In The Company Of... Alex Smoke

Alex Smoke is a true musician. With three albums and a host of top notch singles on Soma, Vakant and his own label Hum+Haw, the Glaswegian has stamped his own take on minimal techno (via glitch pop and electronica). Not one for the latest trends and fads, this man takes hypnotic experimentation and downright dirty minimal funk to new levels.

We caught up with Alex prior to his live set, where he’ll be joining label mates Tolga Fidan, Mathias Kaden and Nico Purman for the Vakant Showcase in Room Two on Saturday 23rd October, and he dropped on us the following knowledge and a super exclusive download of a new track 'Turing' to boot.

Download: Alex Smoke - Turing

How would you describe the music you make?
I guess it falls on two sides of the divide of dancefloor and home listening, but it probably all has the same thread of melancholy and melody.

It doesn’t surprise me that you used to play the piano and the cello when you were young. The cello especially has a mellow moody deep sound that I would say can be heard in your compositions. Would you agree with that?
Yeah absolutely. I always used to write my parts with cello and violin samples first before converting them to synth parts so that makes a lot of sense... When so much of your time in your formative years has been spent with classical music it's inevitably going to show through.

What inspired you to start making music when you were younger?
I'd been studying at uni and had got my first computer. I hated university as it felt like simply being back at school - and largely just for the sake of it – and then I realised I had lots of musical I quit uni and locked myself away to learn how to make music. I also went to the SAE for a bit, but it was too engineer focused at the time. I'd been listening to techno and hip hop for years and I loved clubbing so I knew what I liked.

You’ve produced three LPs; what do you think attracts you to the album format as opposed to purely releasing singles / EPs?
I really never considered any other way. I don't just want to have to write functional music for dancefloors as 90% of the appeal of writing for me is simply to make music for the sake of it. With an album you can stretch yourself in different directions and that is ultimately much more satisfying.

Do you see albums dying out as digital distribution has become so dominant in the electronic music industry?
I'm not sure, but I think it's unlikely to happen completely as the idea of a suite of music that goes together is a very old concept, from even before the days of recorded sound. I personally like to hear a single artist's take on a variety of styles, and I'm sure many artists will continue to make them for the same reasons.

With your latest album, Lux, how did the album come about? Did you have a preconceived idea of what you wanted it to be?
With any album I never have an overriding idea, it's more just a meeting of current influences and processes. With Lux, I was listening to an ever-wider range of music and in a climate where there are fewer genre expectations. On top of which I had a lot of new ideas about sound creation, so all these things came together. The album took so long to come out that now it is already out of step with my ideas, which is frustrating.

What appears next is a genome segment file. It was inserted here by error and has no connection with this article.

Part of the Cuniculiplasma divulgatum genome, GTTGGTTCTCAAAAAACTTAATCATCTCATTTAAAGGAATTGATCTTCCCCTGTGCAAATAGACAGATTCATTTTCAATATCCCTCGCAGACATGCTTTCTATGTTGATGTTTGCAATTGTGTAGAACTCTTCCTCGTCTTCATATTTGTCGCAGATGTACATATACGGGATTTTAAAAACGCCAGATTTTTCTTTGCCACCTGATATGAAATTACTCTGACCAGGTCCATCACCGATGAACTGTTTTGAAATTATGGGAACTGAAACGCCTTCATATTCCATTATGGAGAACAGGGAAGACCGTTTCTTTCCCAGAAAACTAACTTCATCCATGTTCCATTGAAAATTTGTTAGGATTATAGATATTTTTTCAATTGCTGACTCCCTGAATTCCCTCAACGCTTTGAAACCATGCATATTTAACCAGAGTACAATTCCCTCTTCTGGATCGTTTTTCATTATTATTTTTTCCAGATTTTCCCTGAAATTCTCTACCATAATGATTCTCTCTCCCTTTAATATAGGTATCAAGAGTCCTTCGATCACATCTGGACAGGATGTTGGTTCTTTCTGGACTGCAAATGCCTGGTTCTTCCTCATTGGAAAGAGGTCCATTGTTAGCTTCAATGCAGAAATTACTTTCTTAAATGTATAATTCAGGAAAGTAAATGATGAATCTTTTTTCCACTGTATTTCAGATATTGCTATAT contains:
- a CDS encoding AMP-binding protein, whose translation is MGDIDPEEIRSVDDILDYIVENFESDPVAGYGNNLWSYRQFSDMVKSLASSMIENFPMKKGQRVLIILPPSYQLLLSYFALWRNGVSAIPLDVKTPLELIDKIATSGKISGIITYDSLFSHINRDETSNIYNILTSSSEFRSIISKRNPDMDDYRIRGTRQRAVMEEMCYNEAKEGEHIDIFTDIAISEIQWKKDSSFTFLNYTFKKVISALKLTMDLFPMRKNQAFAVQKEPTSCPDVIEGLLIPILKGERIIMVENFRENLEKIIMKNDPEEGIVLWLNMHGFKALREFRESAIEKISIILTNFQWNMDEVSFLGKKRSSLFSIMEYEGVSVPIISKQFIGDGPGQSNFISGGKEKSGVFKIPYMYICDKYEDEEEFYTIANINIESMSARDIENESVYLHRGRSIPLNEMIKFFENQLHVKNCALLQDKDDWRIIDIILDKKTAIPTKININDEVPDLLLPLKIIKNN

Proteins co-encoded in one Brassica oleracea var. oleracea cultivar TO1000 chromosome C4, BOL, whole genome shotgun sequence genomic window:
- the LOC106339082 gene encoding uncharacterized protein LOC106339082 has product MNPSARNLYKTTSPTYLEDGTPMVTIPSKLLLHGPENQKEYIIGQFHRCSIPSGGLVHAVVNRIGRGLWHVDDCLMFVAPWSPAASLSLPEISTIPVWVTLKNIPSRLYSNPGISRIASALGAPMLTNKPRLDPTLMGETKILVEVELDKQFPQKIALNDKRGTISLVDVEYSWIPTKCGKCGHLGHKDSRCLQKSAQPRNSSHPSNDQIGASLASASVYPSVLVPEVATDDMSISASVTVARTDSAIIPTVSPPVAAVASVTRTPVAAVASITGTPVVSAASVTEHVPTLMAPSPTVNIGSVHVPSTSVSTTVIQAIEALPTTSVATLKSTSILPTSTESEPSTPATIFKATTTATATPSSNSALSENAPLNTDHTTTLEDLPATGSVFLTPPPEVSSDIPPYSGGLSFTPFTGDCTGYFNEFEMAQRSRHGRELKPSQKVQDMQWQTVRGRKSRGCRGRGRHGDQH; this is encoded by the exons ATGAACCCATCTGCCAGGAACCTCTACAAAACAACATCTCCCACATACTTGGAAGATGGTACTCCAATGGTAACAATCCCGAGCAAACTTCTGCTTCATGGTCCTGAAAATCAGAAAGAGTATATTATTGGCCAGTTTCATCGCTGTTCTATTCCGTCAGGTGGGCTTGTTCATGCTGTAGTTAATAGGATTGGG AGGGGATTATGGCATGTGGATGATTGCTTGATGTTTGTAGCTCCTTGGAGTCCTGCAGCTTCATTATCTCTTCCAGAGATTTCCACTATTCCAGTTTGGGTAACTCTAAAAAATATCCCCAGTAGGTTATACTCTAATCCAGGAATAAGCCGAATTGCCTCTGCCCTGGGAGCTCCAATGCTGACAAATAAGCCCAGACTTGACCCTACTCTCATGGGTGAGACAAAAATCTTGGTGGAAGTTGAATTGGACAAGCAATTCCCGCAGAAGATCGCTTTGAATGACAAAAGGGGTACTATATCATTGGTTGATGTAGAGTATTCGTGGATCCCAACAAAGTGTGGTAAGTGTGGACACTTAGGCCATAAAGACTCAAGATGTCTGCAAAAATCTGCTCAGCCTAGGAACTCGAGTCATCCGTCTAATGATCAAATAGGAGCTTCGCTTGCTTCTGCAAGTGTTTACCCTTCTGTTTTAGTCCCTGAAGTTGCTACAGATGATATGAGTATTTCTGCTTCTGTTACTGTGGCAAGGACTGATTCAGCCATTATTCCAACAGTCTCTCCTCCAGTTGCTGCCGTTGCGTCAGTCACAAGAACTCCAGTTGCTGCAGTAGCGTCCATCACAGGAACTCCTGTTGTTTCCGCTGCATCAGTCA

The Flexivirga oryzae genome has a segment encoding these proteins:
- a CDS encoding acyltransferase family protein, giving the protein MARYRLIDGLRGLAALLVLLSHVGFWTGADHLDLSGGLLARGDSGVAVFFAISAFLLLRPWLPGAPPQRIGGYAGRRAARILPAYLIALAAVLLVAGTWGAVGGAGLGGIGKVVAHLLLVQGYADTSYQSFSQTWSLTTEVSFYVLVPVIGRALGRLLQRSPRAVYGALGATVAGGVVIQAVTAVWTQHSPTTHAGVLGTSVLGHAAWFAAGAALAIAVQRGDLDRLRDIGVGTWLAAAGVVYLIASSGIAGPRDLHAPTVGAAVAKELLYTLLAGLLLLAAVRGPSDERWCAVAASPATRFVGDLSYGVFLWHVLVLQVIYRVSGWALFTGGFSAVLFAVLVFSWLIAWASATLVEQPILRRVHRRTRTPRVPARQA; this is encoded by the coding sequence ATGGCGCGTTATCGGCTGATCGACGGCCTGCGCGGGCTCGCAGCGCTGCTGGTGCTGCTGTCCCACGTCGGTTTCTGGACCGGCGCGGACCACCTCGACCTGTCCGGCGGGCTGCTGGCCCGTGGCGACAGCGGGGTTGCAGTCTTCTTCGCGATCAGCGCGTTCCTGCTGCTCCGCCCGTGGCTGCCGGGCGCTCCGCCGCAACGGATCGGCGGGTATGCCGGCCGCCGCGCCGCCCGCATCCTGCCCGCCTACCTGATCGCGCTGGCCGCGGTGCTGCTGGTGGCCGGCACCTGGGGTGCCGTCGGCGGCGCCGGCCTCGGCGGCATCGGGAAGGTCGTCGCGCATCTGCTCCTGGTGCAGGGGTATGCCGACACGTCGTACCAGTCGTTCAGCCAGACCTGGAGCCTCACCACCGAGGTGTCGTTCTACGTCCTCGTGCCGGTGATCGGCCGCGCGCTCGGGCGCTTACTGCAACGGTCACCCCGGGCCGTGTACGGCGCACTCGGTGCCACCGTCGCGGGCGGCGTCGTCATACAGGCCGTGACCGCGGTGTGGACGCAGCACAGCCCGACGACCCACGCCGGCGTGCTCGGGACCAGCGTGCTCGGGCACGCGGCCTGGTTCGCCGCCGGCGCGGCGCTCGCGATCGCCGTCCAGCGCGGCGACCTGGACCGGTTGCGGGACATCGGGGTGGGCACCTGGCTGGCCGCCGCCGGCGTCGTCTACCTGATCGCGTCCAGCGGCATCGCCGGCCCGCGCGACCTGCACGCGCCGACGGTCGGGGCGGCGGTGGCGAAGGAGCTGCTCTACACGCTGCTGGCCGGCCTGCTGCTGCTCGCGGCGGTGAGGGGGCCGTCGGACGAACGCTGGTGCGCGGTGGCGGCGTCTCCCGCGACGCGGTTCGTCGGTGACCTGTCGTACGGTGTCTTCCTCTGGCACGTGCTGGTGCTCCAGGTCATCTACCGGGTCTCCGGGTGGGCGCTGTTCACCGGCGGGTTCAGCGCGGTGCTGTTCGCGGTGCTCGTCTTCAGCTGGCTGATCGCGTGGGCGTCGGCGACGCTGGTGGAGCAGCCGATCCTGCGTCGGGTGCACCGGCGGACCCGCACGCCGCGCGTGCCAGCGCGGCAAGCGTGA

Why do you write music?
It is as Picasso said....simply to create. It's the pleasure of making something…

You included a rather ominous video for the single ‘Lux+’ what’s your take on the connection videos make to music be it live or pre-recorded?
Music and visuals are natural compliments to each other and video and sound have always held an added interest for me. The video is by a friend's company in Glasgow and I think he nailed the atmosphere. I'm less concerned by club visuals (unless they're outstanding), and I honestly have no idea why....maybe the music's enough when you're dancing.

Your affiliation with Soma and Vakant has lasted a very long time, what initially attracted you to the two labels and why do you think they are both so successful?
Everything really fell in my lap when I first signed to Soma and Vakant. My first EPs for both labels came out the same day. I joined Soma because of friends' connections to the label which is why I only really sent them my music... and obviously they're hugely respected which gave my career a massive boost. Vakant started I think when I gave Alex (the owner) a demo CD while he was working with Soma on behalf of EMI. That was the first EP. It all comes down to personal relationships in this business and I like to stay where I am if I'm working with friends.

What convinced you to start your own label, Hum+Haw?
The classic reason: to control what you're doing and to have ultimate say in your direction. I was also setting it up with a good friend with experience of the business side so it made sense.

What does your live set consist of at the moment?
It's a healthy fusion between hardware and software. I have Ableton as the main sequencer with all my loops, then I have NI Maschine for adding drums etc live, and also for controlling my synth. The synth is a small multi-faceted thing called a Plugiator which can fill the roles of drum machine, arp odyssey or minimoog emulation. I also have a mic and vocal box for when I do a bit of singing, oh and there’s another controller.

Has it changed in concept or technicalities since you started playing live?
Yeah completely. When I first started I was totally excited by the prospect of playing entirely with Live and a small controller, but I got bored of that as it's too limiting. It did teach me how to be inventive with loop triggering though. Now I prefer to have the extra instruments for playing live which keeps things fresher for me and the audience.

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